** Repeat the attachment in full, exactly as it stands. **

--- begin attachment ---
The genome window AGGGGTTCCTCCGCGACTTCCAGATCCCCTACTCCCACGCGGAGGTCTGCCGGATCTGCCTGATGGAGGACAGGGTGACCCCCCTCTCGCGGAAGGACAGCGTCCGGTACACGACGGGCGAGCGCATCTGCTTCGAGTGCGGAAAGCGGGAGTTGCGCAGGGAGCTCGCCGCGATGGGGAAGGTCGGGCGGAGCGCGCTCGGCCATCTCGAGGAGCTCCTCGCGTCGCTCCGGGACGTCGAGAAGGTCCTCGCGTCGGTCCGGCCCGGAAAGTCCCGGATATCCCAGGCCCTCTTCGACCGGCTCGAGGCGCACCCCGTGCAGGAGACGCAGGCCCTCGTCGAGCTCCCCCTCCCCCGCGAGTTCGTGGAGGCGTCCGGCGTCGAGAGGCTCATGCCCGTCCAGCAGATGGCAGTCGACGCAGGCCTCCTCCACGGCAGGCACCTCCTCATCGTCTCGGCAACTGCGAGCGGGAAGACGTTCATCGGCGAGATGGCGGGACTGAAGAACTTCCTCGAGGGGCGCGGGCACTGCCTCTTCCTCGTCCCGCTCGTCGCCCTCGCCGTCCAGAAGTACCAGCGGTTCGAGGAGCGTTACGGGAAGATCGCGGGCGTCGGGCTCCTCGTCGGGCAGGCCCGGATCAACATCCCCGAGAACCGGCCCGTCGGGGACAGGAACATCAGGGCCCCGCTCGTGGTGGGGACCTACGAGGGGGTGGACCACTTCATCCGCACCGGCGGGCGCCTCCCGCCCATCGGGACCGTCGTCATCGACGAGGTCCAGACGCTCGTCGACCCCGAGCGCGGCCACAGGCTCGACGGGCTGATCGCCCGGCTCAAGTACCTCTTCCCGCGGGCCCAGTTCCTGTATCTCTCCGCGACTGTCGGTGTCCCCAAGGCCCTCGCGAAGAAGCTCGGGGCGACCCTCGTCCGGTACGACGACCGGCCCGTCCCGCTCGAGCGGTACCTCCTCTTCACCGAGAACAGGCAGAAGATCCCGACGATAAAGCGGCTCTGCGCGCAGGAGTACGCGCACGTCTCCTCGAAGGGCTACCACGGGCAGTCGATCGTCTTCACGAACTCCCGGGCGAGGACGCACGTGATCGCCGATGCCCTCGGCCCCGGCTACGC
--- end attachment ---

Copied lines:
The genome window AGGGGTTCCTCCGCGACTTCCAGATCCCCTACTCCCACGCGGAGGTCTGCCGGATCTGCCTGATGGAGGACAGGGTGACCCCCCTCTCGCGGAAGGACAGCGTCCGGTACACGACGGGCGAGCGCATCTGCTTCGAGTGCGGAAAGCGGGAGTTGCGCAGGGAGCTCGCCGCGATGGGGAAGGTCGGGCGGAGCGCGCTCGGCCATCTCGAGGAGCTCCTCGCGTCGCTCCGGGACGTCGAGAAGGTCCTCGCGTCGGTCCGGCCCGGAAAGTCCCGGATATCCCAGGCCCTCTTCGACCGGCTCGAGGCGCACCCCGTGCAGGAGACGCAGGCCCTCGTCGAGCTCCCCCTCCCCCGCGAGTTCGTGGAGGCGTCCGGCGTCGAGAGGCTCATGCCCGTCCAGCAGATGGCAGTCGACGCAGGCCTCCTCCACGGCAGGCACCTCCTCATCGTCTCGGCAACTGCGAGCGGGAAGACGTTCATCGGCGAGATGGCGGGACTGAAGAACTTCCTCGAGGGGCGCGGGCACTGCCTCTTCCTCGTCCCGCTCGTCGCCCTCGCCGTCCAGAAGTACCAGCGGTTCGAGGAGCGTTACGGGAAGATCGCGGGCGTCGGGCTCCTCGTCGGGCAGGCCCGGATCAACATCCCCGAGAACCGGCCCGTCGGGGACAGGAACATCAGGGCCCCGCTCGTGGTGGGGACCTACGAGGGGGTGGACCACTTCATCCGCACCGGCGGGCGCCTCCCGCCCATCGGGACCGTCGTCATCGACGAGGTCCAGACGCTCGTCGACCCCGAGCGCGGCCACAGGCTCGACGGGCTGATCGCCCGGCTCAAGTACCTCTTCCCGCGGGCCCAGTTCCTGTATCTCTCCGCGACTGTCGGTGTCCCCAAGGCCCTCGCGAAGAAGCTCGGGGCGACCCTCGTCCGGTACGACGACCGGCCCGTCCCGCTCGAGCGGTACCTCCTCTTCACCGAGAACAGGCAGAAGATCCCGACGATAAAGCGGCTCTGCGCGCAGGAGTACGCGCACGTCTCCTCGAAGGGCTACCACGGGCAGTCGATCGTCTTCACGAACTCCCGGGCGAGGACGCACGTGATCGCCGATGCCCTCGGCCCCGGCTACGC